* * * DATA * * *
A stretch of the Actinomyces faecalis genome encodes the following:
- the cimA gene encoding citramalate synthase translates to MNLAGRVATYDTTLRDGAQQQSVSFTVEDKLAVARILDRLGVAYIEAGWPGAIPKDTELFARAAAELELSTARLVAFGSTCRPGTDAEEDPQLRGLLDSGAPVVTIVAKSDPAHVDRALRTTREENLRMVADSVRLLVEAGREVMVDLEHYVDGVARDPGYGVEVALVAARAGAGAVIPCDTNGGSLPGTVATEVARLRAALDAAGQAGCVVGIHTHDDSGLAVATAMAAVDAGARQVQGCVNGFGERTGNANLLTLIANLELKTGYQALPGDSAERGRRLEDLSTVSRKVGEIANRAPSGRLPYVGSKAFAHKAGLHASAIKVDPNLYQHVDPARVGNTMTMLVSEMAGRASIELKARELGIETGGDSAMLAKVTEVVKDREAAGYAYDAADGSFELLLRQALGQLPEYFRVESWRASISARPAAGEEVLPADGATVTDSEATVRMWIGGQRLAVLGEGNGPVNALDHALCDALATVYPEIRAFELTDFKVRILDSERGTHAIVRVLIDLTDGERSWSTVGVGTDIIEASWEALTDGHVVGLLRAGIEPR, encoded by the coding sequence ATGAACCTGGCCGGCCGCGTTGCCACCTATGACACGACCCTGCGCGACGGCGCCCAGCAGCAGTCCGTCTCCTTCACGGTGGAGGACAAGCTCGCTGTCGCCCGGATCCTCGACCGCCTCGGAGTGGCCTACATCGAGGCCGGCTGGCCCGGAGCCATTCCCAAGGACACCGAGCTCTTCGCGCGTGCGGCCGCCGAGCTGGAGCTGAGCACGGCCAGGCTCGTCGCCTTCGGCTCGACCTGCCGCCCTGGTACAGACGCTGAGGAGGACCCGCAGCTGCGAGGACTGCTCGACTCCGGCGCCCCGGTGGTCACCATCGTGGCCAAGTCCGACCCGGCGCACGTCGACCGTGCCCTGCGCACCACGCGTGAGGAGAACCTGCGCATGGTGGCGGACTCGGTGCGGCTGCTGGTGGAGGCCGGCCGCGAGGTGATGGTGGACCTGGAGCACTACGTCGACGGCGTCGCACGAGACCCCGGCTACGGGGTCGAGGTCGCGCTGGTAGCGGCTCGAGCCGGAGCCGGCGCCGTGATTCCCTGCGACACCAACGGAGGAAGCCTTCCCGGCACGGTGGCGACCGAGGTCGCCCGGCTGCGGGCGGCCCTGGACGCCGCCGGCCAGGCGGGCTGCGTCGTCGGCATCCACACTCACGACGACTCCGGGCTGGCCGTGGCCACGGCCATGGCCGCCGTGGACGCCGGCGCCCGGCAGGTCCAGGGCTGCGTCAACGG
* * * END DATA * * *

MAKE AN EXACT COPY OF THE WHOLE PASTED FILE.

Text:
A stretch of the Actinomyces faecalis genome encodes the following:
- the cimA gene encoding citramalate synthase translates to MNLAGRVATYDTTLRDGAQQQSVSFTVEDKLAVARILDRLGVAYIEAGWPGAIPKDTELFARAAAELELSTARLVAFGSTCRPGTDAEEDPQLRGLLDSGAPVVTIVAKSDPAHVDRALRTTREENLRMVADSVRLLVEAGREVMVDLEHYVDGVARDPGYGVEVALVAARAGAGAVIPCDTNGGSLPGTVATEVARLRAALDAAGQAGCVVGIHTHDDSGLAVATAMAAVDAGARQVQGCVNGFGERTGNANLLTLIANLELKTGYQALPGDSAERGRRLEDLSTVSRKVGEIANRAPSGRLPYVGSKAFAHKAGLHASAIKVDPNLYQHVDPARVGNTMTMLVSEMAGRASIELKARELGIETGGDSAMLAKVTEVVKDREAAGYAYDAADGSFELLLRQALGQLPEYFRVESWRASISARPAAGEEVLPADGATVTDSEATVRMWIGGQRLAVLGEGNGPVNALDHALCDALATVYPEIRAFELTDFKVRILDSERGTHAIVRVLIDLTDGERSWSTVGVGTDIIEASWEALTDGHVVGLLRAGIEPR, encoded by the coding sequence ATGAACCTGGCCGGCCGCGTTGCCACCTATGACACGACCCTGCGCGACGGCGCCCAGCAGCAGTCCGTCTCCTTCACGGTGGAGGACAAGCTCGCTGTCGCCCGGATCCTCGACCGCCTCGGAGTGGCCTACATCGAGGCCGGCTGGCCCGGAGCCATTCCCAAGGACACCGAGCTCTTCGCGCGTGCGGCCGCCGAGCTGGAGCTGAGCACGGCCAGGCTCGTCGCCTTCGGCTCGACCTGCCGCCCTGGTACAGACGCTGAGGAGGACCCGCAGCTGCGAGGACTGCTCGACTCCGGCGCCCCGGTGGTCACCATCGTGGCCAAGTCCGACCCGGCGCACGTCGACCGTGCCCTGCGCACCACGCGTGAGGAGAACCTGCGCATGGTGGCGGACTCGGTGCGGCTGCTGGTGGAGGCCGGCCGCGAGGTGATGGTGGACCTGGAGCACTACGTCGACGGCGTCGCACGAGACCCCGGCTACGGGGTCGAGGTCGCGCTGGTAGCGGCTCGAGCCGGAGCCGGCGCCGTGATTCCCTGCGACACCAACGGAGGAAGCCTTCCCGGCACGGTGGCGACCGAGGTCGCCCGGCTGCGGGCGGCCCTGGACGCCGCCGGCCAGGCGGGCTGCGTCGTCGGCATCCACACTCACGACGACTCCGGGCTGGCCGTGGCCACGGCCATGGCCGCCGTGGACGCCGGCGCCCGGCAGGTCCAGGGCTGCGTCAACGG